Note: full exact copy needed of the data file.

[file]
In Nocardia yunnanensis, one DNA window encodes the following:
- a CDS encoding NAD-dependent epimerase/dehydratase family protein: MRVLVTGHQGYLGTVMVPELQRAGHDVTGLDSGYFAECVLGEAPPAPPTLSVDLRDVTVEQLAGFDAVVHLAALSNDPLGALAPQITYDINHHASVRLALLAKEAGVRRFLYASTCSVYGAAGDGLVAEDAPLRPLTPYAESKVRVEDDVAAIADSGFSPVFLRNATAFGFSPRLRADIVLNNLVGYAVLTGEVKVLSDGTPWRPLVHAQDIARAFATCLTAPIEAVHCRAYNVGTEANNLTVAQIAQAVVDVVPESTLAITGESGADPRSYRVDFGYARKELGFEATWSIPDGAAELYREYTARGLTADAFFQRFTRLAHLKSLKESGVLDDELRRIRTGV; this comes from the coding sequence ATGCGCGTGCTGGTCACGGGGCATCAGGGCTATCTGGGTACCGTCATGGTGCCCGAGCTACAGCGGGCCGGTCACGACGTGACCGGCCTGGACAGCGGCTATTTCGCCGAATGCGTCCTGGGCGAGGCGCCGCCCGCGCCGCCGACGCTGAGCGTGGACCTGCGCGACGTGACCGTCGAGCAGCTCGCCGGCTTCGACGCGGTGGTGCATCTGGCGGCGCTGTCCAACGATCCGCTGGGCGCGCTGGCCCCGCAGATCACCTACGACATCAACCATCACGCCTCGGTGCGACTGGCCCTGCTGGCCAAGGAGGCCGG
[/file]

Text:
In Nocardia yunnanensis, one DNA window encodes the following:
- a CDS encoding NAD-dependent epimerase/dehydratase family protein: MRVLVTGHQGYLGTVMVPELQRAGHDVTGLDSGYFAECVLGEAPPAPPTLSVDLRDVTVEQLAGFDAVVHLAALSNDPLGALAPQITYDINHHASVRLALLAKEAGVRRFLYASTCSVYGAAGDGLVAEDAPLRPLTPYAESKVRVEDDVAAIADSGFSPVFLRNATAFGFSPRLRADIVLNNLVGYAVLTGEVKVLSDGTPWRPLVHAQDIARAFATCLTAPIEAVHCRAYNVGTEANNLTVAQIAQAVVDVVPESTLAITGESGADPRSYRVDFGYARKELGFEATWSIPDGAAELYREYTARGLTADAFFQRFTRLAHLKSLKESGVLDDELRRIRTGV; this comes from the coding sequence ATGCGCGTGCTGGTCACGGGGCATCAGGGCTATCTGGGTACCGTCATGGTGCCCGAGCTACAGCGGGCCGGTCACGACGTGACCGGCCTGGACAGCGGCTATTTCGCCGAATGCGTCCTGGGCGAGGCGCCGCCCGCGCCGCCGACGCTGAGCGTGGACCTGCGCGACGTGACCGTCGAGCAGCTCGCCGGCTTCGACGCGGTGGTGCATCTGGCGGCGCTGTCCAACGATCCGCTGGGCGCGCTGGCCCCGCAGATCACCTACGACATCAACCATCACGCCTCGGTGCGACTGGCCCTGCTGGCCAAGGAGGCCGG